The effects of socio-biographical background, acculturation, and personality on Persian immigrants' swearing behaviour

Shakiba, Nooshin (2019) The effects of socio-biographical background, acculturation, and personality on Persian immigrants' swearing behaviour. Doctoral thesis, Birkbeck, University of London.

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Abstract

This thesis explores the effects of socio-biographical background, acculturation orientation, and personality on Persian (Farsi) immigrants’ swearing behaviour. Swearing is used to fulfill several functions, including signalling group membership (Beers Fägersten 2012; Dewaele, 2013; Stapleton, 2003, 2010). Immigrants navigate between their heritage and host culture social networks; as such, they use swearwords as affirmation of their membership, signifying their membership of both networks (Dewaele, 2013, 2016a). Several factors affect how close immigrants feel to members of the host culture in-group, such as frequency of the use of a language (Dewaele, 2004a, 2006; Ożańska-Ponikwia & Dewaele, 2012), self-rated knowledge (Dewaele & Stavans, 2014; Dewaele & Wei, 2012, 2013), and length of residency (De Leersnyder, Mesquita, & Kim, 2011; Dewaele, 2011a). Previous studies also examined potential links between personality profiles and use of swearwords. For instance, Dewaele’s (2012, 2017a) and Jay’s (2000) studies showed that extraverts use more swearing. However, to my knowledge, there has been no research yet on the possible link between immigrants’ language choice for swearing, socio-biographical, acculturation variables, and personality profile. The present dissertation research was set out to fill this gap and aims to provide a more unified (i.e., less fragmented) account of immigrants’ language choice for swearing and its relationship with several variables. A mixed method approach was adopted. The quantitative study investigated individual differences in acculturation and personality traits, and how these may be linked to sociobiographical and language variables, including language preference for swearing. Data were collected through an on-line questionnaire. A total of 204 Persian-English bi- and multilinguals residing outside Iran and 50 residing in Iran participated in this study. Qualitative data were collected via semi-structured interviews to give participants a voice and gain a better understanding of individuals’ experiences, strategies, language preference for swearing, and the possible effects of socio-biographical, acculturation variables, and personality traits. Interviews were conducted with 11 participants residing outside Iran. Results revealed a positive relation between higher mainstream acculturation scores and frequency of swearing in English. Female participants who scored higher in Social Initiative (Extraversion) used English swearwords more often. Male participants who scored lower in Emotional Stability (high Neuroticism) used Persian swearwords significantly more frequently. Results also showed a positive relation between frequency of the use, self-rated knowledge in Persian/ English, and Cultural Empathy and Open-mindedness. Moreover, sociolinguistic variables such as younger age, lower age of acquisition, higher self-rated knowledge in English, and longer length of residency were found to have positive effects on the frequency of swearing in English. Participants’ gender mattered as indicated by the finding that males and females showed different language choices at the time of anger with different interlocutors. The effect of both heritage and mainstream culture was evident in participants’ language choice at the time of anger for different interlocutors. Persian immigrants outside Iran differed from Farsi speakers in Iran in their choice and frequency of use of Persian/English swearwords. Also, ratings of the offensiveness of Persian/English swearwords varied between Persian immigrants residing outside Iran and Farsi speakers in Iran. These indicate that socio-pragmatic norms of immigrants gradually shift as a result of acculturating in a host culture and this will ultimately affect the perception and the use of L1/LX swearwords. Overall, qualitative findings were consistent with quantitative results and provided deeper insight into reasons underlying migrants’ language choices for swearing. The present results are consistent with past empirical findings and could be interpreted to provide support for several theoretical perspectives (i.e., bi-dimensional acculturation; multi-competence). Finally, these results have practical implications and provide suggestions for informing practices for teaching foreign languages.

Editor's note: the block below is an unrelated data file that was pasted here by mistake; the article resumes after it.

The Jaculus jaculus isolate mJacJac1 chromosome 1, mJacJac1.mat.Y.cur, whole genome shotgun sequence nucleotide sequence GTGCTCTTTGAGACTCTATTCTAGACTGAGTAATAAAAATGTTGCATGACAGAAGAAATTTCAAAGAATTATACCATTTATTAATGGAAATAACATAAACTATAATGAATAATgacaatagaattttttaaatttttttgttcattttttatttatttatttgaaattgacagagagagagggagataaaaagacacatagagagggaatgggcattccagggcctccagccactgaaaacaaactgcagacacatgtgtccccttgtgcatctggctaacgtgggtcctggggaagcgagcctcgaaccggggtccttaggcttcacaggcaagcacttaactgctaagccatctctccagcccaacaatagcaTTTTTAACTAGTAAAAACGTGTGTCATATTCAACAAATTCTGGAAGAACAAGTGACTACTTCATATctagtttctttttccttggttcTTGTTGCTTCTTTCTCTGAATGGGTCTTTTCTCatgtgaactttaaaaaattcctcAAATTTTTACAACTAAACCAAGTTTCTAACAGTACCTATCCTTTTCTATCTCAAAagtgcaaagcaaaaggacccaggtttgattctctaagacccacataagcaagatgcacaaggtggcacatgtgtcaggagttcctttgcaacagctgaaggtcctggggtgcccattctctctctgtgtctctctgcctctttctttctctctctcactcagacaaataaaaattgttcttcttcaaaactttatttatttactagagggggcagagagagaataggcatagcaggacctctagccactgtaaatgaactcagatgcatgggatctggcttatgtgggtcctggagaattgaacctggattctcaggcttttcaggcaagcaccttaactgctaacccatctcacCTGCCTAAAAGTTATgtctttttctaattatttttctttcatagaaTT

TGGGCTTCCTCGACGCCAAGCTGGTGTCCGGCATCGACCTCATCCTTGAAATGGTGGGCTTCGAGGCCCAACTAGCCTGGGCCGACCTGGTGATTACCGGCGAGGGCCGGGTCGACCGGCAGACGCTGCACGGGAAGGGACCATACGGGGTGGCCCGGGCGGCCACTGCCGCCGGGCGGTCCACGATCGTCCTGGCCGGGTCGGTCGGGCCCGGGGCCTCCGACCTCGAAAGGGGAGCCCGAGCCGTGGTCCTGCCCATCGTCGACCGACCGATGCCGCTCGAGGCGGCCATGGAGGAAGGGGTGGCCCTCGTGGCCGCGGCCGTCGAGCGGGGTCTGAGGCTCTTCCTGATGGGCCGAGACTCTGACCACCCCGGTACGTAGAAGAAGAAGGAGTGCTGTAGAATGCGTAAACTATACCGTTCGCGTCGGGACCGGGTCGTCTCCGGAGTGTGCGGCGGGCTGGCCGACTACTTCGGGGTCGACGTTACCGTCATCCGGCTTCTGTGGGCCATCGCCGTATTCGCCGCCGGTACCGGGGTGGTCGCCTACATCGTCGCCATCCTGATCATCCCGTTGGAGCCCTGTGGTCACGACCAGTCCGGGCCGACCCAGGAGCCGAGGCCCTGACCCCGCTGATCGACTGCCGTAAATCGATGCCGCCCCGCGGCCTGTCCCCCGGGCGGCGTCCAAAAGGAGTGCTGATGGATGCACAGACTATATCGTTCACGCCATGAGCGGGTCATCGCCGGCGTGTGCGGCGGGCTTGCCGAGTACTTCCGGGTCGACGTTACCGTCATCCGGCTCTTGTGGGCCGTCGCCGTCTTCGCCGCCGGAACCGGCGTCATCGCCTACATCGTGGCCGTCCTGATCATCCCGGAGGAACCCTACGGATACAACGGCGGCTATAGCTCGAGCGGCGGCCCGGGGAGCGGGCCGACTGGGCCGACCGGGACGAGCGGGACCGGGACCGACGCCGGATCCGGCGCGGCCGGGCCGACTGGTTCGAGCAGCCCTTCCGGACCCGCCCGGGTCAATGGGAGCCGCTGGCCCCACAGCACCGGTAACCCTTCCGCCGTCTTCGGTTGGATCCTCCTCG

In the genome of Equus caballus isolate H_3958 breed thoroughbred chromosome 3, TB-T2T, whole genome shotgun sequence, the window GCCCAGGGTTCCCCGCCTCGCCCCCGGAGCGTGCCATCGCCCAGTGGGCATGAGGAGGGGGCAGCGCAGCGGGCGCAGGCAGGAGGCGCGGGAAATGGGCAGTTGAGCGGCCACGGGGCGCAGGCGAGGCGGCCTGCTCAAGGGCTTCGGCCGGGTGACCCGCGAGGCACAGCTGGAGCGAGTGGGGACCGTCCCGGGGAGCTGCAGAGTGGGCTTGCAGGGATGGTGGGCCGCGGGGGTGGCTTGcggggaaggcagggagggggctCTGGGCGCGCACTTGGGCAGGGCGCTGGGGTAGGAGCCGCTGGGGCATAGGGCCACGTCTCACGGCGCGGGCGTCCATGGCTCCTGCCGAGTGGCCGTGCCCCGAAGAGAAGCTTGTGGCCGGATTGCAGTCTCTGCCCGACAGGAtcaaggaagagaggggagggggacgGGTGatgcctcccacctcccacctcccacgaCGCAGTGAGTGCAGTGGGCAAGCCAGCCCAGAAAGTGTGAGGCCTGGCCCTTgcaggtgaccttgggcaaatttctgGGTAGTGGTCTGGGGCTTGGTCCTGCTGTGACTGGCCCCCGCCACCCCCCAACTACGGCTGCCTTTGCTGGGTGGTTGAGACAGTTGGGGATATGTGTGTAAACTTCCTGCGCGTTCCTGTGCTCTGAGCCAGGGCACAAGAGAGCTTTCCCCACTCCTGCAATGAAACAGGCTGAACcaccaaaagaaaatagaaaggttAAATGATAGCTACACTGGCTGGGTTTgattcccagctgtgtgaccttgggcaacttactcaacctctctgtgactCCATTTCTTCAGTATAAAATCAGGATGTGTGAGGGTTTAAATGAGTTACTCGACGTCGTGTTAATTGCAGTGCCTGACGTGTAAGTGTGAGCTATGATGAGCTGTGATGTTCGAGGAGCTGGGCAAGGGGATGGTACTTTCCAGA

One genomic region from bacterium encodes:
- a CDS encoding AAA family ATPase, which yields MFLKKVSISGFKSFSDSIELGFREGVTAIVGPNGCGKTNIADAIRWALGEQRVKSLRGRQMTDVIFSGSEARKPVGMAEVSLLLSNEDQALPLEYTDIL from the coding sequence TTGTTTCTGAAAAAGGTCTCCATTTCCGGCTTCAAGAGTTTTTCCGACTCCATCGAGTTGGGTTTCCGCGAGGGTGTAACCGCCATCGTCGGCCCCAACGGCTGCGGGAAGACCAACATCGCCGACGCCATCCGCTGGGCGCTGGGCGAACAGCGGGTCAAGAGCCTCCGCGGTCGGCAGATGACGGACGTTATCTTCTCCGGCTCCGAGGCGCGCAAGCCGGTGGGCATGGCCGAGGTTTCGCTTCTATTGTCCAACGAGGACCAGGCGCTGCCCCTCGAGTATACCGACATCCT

Item Type: Thesis (Doctoral)
Copyright Holders: The copyright of this thesis rests with the author, who asserts his/her right to be known as such according to the Copyright Designs and Patents Act 1988. No dealing with the thesis contrary to the copyright or moral rights of the author is permitted.
School/Department: School of Social Sciences, History & Philosophy > Applied Linguistics & Communication
Depositing User: ORBIT Editor
Date Deposited: 12 Aug 2019 14:44
Last Modified: 17 Feb 2020 13:38
URI: http://bbktheses.da.ulcc.ac.uk/id/eprint/430

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